Planktotrophic larval development is associated with a restricted geographic range in Lasaea, a genus of brooding, hermaphroditic bivalves
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- Ó Foighil, D. Mar. Biol. (1989) 103: 349. doi:10.1007/BF00397269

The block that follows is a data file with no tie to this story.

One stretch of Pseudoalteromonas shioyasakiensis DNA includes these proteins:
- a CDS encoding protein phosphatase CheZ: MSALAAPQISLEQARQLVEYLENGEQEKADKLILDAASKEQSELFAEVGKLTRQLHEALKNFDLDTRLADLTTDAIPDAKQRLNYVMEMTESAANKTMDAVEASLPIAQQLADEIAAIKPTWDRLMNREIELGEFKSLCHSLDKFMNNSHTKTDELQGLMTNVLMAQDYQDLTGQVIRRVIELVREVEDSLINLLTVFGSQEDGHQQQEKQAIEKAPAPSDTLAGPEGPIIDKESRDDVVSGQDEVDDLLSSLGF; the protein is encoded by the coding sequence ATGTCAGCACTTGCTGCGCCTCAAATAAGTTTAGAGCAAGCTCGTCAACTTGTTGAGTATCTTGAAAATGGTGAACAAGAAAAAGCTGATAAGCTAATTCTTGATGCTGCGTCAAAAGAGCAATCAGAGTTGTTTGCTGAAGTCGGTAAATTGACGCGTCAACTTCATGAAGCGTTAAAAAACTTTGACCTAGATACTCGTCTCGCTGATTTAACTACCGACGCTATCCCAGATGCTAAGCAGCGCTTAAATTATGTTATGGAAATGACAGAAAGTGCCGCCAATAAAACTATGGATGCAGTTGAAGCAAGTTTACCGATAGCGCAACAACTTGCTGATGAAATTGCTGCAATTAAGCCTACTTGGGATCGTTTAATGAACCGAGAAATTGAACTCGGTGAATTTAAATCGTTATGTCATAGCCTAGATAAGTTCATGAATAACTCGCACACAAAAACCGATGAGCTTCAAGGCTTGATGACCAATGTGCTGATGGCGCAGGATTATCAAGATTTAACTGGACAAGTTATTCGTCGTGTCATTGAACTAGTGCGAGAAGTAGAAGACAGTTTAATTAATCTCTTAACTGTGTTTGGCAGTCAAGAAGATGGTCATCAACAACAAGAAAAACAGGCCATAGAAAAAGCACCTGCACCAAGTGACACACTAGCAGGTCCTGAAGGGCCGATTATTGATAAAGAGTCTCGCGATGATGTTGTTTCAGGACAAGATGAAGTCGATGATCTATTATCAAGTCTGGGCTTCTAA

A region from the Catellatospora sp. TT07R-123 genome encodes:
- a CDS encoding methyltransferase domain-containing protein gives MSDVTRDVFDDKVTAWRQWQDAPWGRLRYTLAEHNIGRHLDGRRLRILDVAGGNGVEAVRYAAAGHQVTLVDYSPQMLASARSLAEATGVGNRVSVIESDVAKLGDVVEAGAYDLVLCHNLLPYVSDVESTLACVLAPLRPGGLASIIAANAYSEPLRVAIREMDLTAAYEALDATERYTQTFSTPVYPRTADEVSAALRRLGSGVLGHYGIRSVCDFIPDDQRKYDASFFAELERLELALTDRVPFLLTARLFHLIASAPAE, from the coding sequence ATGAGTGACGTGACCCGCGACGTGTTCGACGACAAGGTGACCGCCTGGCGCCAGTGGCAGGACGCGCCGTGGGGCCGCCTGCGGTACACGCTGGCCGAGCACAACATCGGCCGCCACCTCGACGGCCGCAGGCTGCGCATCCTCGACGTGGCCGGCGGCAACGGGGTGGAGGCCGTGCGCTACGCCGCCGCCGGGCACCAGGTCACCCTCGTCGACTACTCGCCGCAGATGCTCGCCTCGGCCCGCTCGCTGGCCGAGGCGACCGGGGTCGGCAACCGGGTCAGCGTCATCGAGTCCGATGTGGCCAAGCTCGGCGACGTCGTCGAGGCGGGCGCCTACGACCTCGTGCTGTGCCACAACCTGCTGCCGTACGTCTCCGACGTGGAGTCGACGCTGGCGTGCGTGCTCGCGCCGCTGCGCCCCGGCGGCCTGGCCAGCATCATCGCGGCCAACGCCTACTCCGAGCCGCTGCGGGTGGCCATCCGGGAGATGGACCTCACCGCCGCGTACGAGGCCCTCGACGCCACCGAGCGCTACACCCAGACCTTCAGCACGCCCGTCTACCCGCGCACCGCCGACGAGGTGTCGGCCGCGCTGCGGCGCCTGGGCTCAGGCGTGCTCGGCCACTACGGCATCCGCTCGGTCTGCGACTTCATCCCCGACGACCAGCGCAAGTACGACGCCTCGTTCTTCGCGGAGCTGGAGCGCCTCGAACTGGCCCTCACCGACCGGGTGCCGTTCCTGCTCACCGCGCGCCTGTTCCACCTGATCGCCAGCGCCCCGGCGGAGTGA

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Members of the intertidal, near-cosmopolitan mollusc genus Lasaea brood their young either to a planktotrophic veliger or crawl-away juvenile stage of development. Developmental mode can be reliably inferred from brood masses and from prodissoconch structure. I have conducted a global developmental survey of this genus based mainly on examination of hundreds of museum lots. With one exception, Lasaea species with a planktotrophic larval development were restricted to the western Pacific. Congeners that lack planktotrophic larvae were found on all continents apart from Antarctica, and also on a large number of oceanic islands. These results indicate that (1) Lasaea “species” releasing crawl-away juveniles have a markedly greater collective geographic range than congeners with planktotrophic larvae; (2) pelagic larvae are not necessary for long-distance dispersal in this genus; (3) rafting has played a key role in the evolutionary success of the genus Lasaea; (4) cross-fertilizing Lasaea species with feeding larvae are less successful in utilizing chance rafting events to colonize new areas than are congeners lacking these traits.